2020 MOABA Conference
Ronnie Detrich, PhD
About the Presenter
Ronnie Detrich has been providing behavior analytic services in a variety of settings and with a variety of populations for over 50 years. His work can be characterized as thorough-going behavior analysis drawing from the conceptual, experimental, applied, and practice branches of our discipline. He has worked primarily in practice settings with leadership roles including Clinical Director of a private, non-profit school in the San Francisco Bay Area, director of a state-wide program for children with autism in South Dakota, and director of a program serving adjudicated adolescents in West Virginia. From 2004-2014, he was a Senior Fellow at the Wing Institute, an education policy think tank that focuses on the implementation of evidence-based practices in public schools. Currently, he is adjunct faculty at Utah State University.
In recent years, his work has focused on the challenges of achieving adequate levels of treatment integrity in large systems, the role of the evidence-based practice movement in applied behavior analysis, and the large-scale implementation of effective practices in public schools. He is a trustee of the Cambridge Center for Behavioral Studies and is an Associate Editor for the Journal of Positive Behavior Intervention. In addition, he has served on the editorial board of Exceptional Children, Perspectives on Behavior Science, and Behavior Analysis in Practice. He served as Coordinator of ABAI’s Practice Board.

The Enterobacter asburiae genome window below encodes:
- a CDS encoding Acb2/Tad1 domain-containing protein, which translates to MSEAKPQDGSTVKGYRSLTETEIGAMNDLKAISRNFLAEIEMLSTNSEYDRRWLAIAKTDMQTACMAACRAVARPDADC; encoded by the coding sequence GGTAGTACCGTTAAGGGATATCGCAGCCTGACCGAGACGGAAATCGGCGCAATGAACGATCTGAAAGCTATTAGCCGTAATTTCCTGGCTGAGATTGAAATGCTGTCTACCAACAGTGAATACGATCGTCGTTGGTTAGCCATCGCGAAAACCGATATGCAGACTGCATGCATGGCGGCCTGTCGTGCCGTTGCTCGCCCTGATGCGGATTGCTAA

Friday November 13, 2020
Is Better Living Through Behaviorism Achievable? Disseminating Behavior Analysis
Abstract: One of the ambitions of behavior analysis is “better living through behaviorism.” Many scholars in behavior analysis have been concerned about the slow adoption rate of effective behavior analytic practices. Perhaps the problem lies not in our practices but in our dissemination efforts. A re-thinking of our dissemination strategies may be warranted. It is often the case that our dissemination efforts, such as publication in journals and presentations at conferences are passive. We have a 60-year baseline suggesting that these approaches have been largely unsuccessful. Behavior analysis is the science of social influence and dissemination is a social rather than a technical challenge. It involves, at a minimum, someone disseminating and someone adopting what is being disseminated. It may be worthwhile to frame dissemination as a speaker-listener relation and more closely analyze the variables that influence both the speaker and listener. A first step at improving our dissemination efforts requires that we move away from our topographical definition of dissemination to a functional one. The ultimate criterion for judging dissemination is that a practice is adopted. Without adoption, there is no dissemination. Drawing from our own literature as well as the literature from implementation science and dissemination, an approach will be proposed that has the potential to increase the adoption rate of our practices.
Location: MOABA Virtual
CEUs: 1 hr